A Bit of Judo

This is the second throw I learned out of the book–O-Soto-Gari, “major outer reaping.” You get the other guy’s weight all on one foot, the leg that’s “outside,” closest to you, and then you sweep that foot out from under him. The result will be a very gratifying “Thud!”

I don’t think I ever won a judo match with this throw. Everybody knows it, and is on guard against it. But it’s a fun throw to practice.

The Ol’ Major Hip Throw

This is the first judo throw I ever learned, O-Goshi. This irresistible name means “Major Hip Throw.” I learned it from a book, “Combat Judo” by Claude St. Denis. That summer, it launched me and my friends on a judo kick.

Wouldn’t you know it? The very first time I tried to use judo in a friendly wrestling match, I pulled off an O-Goshi–and it never, ever happened again, in several hundred judo matches. I guess that’s because everybody knows this throw and they’d be embarrassed to fall victim to it.

I have a feeling that despite an interval of several decades, I could still do this throw. Can’t say that for a lot of the others. But learning O-Goshi is like learning how to ride a bicycle. Once you learn, you never forget.

My Judo Career

I got picked on a lot, once upon a time. But one day, when I was 13 or 14, I bought a paperback called Combat Judo Made Easy by Claude St. Denise, and was immediately intrigued by a throw called O-Goshi (“major hip throw”), I think because I really dug the name: as in “Oh, gosh!”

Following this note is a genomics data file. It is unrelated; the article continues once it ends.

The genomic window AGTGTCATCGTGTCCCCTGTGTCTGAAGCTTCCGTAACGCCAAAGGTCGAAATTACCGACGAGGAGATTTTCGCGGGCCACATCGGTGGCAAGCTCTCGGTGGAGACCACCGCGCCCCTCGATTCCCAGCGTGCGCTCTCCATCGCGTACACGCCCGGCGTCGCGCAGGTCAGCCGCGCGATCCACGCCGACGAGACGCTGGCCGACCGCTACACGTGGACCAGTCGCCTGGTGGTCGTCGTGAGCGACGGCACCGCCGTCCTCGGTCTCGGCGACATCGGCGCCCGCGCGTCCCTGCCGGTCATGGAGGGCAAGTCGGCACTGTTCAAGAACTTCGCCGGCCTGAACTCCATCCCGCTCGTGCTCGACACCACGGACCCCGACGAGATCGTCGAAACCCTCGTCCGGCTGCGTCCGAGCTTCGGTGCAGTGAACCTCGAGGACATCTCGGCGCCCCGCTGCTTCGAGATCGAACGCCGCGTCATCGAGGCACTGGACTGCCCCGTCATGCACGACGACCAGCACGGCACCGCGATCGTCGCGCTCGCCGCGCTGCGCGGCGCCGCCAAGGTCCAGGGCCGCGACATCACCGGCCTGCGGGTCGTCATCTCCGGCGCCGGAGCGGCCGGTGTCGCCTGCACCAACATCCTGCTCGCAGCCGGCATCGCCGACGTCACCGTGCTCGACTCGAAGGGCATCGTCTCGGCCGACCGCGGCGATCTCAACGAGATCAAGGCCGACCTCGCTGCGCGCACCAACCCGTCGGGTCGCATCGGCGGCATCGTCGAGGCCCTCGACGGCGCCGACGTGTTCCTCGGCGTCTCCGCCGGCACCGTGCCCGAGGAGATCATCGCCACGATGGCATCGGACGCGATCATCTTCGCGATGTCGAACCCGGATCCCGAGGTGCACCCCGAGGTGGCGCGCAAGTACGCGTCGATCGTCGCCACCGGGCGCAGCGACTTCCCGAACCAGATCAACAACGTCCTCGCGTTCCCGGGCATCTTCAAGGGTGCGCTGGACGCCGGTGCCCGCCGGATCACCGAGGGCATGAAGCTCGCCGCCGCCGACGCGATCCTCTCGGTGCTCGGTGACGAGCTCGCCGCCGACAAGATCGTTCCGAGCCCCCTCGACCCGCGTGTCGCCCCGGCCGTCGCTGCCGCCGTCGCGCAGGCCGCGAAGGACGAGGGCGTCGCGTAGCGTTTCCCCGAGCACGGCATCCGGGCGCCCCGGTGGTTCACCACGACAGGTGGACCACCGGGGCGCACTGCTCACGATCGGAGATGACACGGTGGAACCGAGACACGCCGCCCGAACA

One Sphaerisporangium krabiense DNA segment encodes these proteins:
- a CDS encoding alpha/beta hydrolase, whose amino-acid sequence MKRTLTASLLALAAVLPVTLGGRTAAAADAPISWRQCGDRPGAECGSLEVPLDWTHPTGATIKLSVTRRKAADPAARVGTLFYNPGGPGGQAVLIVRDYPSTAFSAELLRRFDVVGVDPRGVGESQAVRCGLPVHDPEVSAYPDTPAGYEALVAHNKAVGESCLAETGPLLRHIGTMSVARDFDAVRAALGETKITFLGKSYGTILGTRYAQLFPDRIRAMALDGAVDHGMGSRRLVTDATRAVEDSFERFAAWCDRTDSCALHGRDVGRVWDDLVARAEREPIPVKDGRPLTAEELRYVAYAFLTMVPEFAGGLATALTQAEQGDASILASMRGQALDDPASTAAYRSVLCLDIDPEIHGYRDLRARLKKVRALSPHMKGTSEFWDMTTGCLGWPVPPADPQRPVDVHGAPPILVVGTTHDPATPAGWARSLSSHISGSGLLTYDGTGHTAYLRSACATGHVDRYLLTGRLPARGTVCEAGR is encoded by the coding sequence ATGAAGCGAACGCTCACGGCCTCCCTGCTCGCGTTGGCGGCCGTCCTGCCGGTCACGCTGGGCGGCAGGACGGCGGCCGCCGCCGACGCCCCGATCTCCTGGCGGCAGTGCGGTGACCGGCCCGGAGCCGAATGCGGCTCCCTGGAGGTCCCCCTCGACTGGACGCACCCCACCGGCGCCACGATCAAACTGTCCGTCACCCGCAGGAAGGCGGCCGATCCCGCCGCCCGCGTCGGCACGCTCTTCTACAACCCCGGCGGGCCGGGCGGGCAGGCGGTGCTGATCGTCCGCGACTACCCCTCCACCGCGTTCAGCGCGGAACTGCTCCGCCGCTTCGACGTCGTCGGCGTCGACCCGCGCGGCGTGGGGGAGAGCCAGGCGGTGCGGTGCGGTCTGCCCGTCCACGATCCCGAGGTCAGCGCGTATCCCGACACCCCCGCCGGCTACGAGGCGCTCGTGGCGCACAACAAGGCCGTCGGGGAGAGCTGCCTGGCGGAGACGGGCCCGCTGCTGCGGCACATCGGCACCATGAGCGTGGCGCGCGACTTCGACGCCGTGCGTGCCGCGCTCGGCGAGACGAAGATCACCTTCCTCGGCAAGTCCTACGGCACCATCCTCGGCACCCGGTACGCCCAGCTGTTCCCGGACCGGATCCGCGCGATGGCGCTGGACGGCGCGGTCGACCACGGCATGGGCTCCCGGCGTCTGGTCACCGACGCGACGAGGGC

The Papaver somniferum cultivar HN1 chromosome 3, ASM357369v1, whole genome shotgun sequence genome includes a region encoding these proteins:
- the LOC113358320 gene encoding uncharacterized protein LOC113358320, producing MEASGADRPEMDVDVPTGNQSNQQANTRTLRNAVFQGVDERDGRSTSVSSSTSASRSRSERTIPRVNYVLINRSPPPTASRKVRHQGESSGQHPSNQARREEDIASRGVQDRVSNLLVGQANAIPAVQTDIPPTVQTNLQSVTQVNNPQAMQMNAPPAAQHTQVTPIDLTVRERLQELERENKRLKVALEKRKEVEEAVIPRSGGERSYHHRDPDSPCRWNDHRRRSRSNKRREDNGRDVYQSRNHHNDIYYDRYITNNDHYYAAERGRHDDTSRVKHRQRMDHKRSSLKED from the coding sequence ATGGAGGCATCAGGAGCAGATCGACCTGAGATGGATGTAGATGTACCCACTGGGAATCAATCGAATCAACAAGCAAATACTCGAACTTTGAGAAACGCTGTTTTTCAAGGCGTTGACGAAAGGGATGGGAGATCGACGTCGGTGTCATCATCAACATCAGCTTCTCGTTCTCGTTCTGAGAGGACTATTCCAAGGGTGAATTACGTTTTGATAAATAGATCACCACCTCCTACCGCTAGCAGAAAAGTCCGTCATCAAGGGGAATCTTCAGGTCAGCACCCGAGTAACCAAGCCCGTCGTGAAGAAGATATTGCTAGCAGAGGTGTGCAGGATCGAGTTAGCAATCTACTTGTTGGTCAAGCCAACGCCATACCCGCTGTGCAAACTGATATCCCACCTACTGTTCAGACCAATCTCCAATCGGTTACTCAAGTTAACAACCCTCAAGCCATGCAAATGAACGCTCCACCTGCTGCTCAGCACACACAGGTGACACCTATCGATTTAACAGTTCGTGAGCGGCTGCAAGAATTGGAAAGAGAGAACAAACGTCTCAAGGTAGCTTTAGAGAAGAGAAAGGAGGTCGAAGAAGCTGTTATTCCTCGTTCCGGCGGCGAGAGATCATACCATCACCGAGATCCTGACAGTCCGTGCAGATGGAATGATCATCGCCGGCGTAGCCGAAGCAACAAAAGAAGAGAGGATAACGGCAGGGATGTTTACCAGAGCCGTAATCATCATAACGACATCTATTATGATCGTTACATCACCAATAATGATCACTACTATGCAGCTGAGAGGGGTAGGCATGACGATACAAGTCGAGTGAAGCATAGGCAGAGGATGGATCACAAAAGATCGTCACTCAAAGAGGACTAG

I studied this for a while, and when my friend Jimmy came back from a summer vacation in Florida, I suggested, “Let’s wrestle.” And, wonder of wonders, I tried an O-Goshi and it worked like a charm. Jimmy was impressed. With all my friends, we practiced a lot of other throws out of the book: Hiza-Garuma (“knee wheel,” “as if you were turning the steering wheel of a car”), Seoi-Nage (“shoulder throw”), and all the other basics.

My father got interested and signed me up for lessons at Judo-Kai, with great instructors who had trained in Japan. I took to it, and halfway through high school, I won the only trophy I ever won in my life–the Judo-Kai school championship, with three schools competing. Meanwhile, I got great prestige in high school by throwing guys around. One former enemy thought it was so cool, he had me throw him several times.

In college I joined the Rutgers judo team and, in a state tournament, had my proudest moment. Our team was going to win a third-place trophy, if only we could beat a very tough team from Menlo Park–anchored by one Dr. G., a 5th-degree black belt. We were half a point ahead, and it was my lot to go up against the doctor. If I could manage a draw against him, our team would win the match–and probably the only trophy that any Rutgers team would win that year (we got clobbered in the NIT basketball tournament). I did it, and Rutgers won the trophy.

But I got soured on the whole business by a special brown belt promotional tournament, sponsored by judo’s regional governing body. It was set up so that all I had to do, to win the right to take the brown belt test–which I would have easily passed–was to win three matches in a row against guys who knew as much judo as I did and were as big as dinosaurs. This, I thought, was a very raw deal. The dinosaurs won, and I dropped out of organized judo.

It’s been a very long time since I’ve thrown anybody, and I’d probably do myself a mischief if I tried it now. But I do think I’ve still got a few O-Goshi’s left in my bag of tricks. You don’t forget the basics.

It was fun while it lasted, and it did get the bullies off my back.